A Completed Pair of Socks, and the Kitchener Stitch

UntitledI was incredibly happy to finish my very first pair of socks. I went step by step using a class from Craftsy called “My First Socks” – and it went wonderfully. The socks are comfortable, fit perfectly, and I couldn’t be happier. Of course I hope to make a few more pairs, expand my knowledge of ‘sock stuff’ and we’ll see if I can manage making fancier ones over time, but for now, I’m really happy with my plain basic ones.

The only ‘difficult’ part I had with the sock was when it came to the toes. The course goes on to teach you a method of chimney grafting. It teaches you how stitches lock together, and basically you knit an extra bunch of stitches like a chimney at the end of the toe, then tuck that into the sock, then link the stitches of your sock together and then remove the chimney. My issues is that with my first sock I ended up not linking the stitches properly (really easy to do when you’re working with sock yarn) and I ended up dropping all sorts of stitches which freaked me out because it could have unraveled the entire toe.

For the second sock I decided to do things a bit differently. I learned that the chimney graft is actually just an adaptation to the Kitchener Stitch, but it involves sewing (stitching) instead of knitting. I watched a few videos on how to do this stitch, and voila, perfectly grafted toes that look beautiful, and no stress from any dropped stitches.  It was much less stress and I’m really glad to have found the stitch. I don’t think I’ve ever had such a comfortable sock before, great for those winter months.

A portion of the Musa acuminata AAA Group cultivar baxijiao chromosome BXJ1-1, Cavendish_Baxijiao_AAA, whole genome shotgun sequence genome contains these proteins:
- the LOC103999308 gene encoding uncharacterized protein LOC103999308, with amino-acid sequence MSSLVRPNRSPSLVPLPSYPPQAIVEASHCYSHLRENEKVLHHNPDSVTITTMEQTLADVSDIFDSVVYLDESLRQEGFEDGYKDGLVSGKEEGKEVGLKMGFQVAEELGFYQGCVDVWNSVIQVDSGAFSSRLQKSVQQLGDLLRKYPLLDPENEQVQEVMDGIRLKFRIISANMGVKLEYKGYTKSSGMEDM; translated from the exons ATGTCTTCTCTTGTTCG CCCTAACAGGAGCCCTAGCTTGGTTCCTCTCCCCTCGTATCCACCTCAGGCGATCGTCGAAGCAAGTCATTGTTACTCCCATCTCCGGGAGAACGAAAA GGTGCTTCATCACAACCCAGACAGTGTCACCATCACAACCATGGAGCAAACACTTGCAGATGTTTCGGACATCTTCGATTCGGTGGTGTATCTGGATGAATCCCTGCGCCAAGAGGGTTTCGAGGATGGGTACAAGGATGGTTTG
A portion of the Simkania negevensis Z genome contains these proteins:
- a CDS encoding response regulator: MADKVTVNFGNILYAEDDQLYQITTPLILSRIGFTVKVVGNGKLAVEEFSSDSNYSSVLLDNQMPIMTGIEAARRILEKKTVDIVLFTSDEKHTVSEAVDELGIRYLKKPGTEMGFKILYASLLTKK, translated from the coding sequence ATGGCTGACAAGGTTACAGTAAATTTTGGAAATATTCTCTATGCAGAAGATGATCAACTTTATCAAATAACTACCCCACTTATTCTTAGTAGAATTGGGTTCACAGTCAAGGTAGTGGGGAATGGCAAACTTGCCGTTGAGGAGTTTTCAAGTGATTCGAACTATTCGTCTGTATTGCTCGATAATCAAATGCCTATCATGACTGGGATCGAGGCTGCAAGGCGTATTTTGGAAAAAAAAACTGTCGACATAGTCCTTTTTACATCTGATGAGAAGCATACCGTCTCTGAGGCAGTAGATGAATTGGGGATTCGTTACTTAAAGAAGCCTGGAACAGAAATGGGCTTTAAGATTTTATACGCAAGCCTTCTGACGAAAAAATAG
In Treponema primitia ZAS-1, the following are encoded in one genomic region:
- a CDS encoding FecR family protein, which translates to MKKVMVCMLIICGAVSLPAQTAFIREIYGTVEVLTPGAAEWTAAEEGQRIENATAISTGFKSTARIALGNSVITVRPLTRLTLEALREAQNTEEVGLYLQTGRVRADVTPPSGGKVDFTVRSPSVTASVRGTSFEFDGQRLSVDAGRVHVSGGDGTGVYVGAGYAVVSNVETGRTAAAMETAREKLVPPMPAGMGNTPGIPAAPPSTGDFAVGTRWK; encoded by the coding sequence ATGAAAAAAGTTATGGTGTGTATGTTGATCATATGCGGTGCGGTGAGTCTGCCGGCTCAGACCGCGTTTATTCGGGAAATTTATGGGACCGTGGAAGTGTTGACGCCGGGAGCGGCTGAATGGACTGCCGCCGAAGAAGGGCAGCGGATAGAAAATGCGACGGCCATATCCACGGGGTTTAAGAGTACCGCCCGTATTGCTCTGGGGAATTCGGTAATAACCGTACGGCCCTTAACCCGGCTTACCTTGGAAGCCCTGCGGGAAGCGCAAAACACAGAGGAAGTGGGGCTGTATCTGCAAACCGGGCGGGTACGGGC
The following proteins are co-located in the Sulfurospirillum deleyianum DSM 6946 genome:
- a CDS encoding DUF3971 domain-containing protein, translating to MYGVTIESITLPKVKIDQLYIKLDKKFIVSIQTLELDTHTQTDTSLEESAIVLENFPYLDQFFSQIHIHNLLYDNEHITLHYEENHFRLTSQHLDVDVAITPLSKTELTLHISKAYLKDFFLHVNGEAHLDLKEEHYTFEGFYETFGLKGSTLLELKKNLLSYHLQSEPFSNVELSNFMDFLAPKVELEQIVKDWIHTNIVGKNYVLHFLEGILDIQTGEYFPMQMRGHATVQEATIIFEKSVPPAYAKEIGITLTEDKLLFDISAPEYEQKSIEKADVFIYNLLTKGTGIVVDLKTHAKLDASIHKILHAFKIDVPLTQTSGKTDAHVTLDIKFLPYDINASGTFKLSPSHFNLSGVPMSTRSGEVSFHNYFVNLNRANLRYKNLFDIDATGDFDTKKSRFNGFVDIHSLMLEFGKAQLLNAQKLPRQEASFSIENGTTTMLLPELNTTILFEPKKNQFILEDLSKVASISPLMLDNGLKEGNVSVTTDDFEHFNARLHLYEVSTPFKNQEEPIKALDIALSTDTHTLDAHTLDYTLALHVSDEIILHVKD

Each sock took a bit less than 50g of yarn, and took approximately a week off and on of knitting to complete. It’s small enough that they’re portable for when you’re going out and about and want to bring your knitting with you (waiting for a doctor’s appointment as a good example). I did have a few issues with the type of yarn I used, it was uneven in some spots and there were three knots that I came across through the skein which really frustrated me, but for the price I suppose I shouldn’t complain. I believe I paid less than $10 total for both 50g balls, which isn’t a bad price for a nice pair of custom fit socks. Of course I’ll be making more.

I have three other sock courses from Craftsy, and I’m eager to see how those ones go. One issue I have with the classes is that I find the instructors take too long to get to the point and tend to flood the video with stories from their lives, which is great but I’m not trying to form a bond with the instructors I just want to know how to do xyz thing. That’s one of the reasons I really like the instructional videos on YouTube, I can go and find one and all it does is teach me what I want to know, thus making them MUCH shorter. The Craftsy classes can be hours long, and by the time I’ve made my way through an entire video my attention span has waned and I’ve moved on to a new project. I wish they had ‘optional’ classes that just taught you the technical aspects without all the story time. Still, they’re great teaching tools and they obviously work.

Now that my socks are completed I’ve moved on to a few other projects, the scarf that I wrote about yesterday, and a new winter hat that I’ve been working on that includes my first attempts at colour work. I think it has been turning out pretty well so far, but that’s a post for tomorrow! Happy knitting. <3

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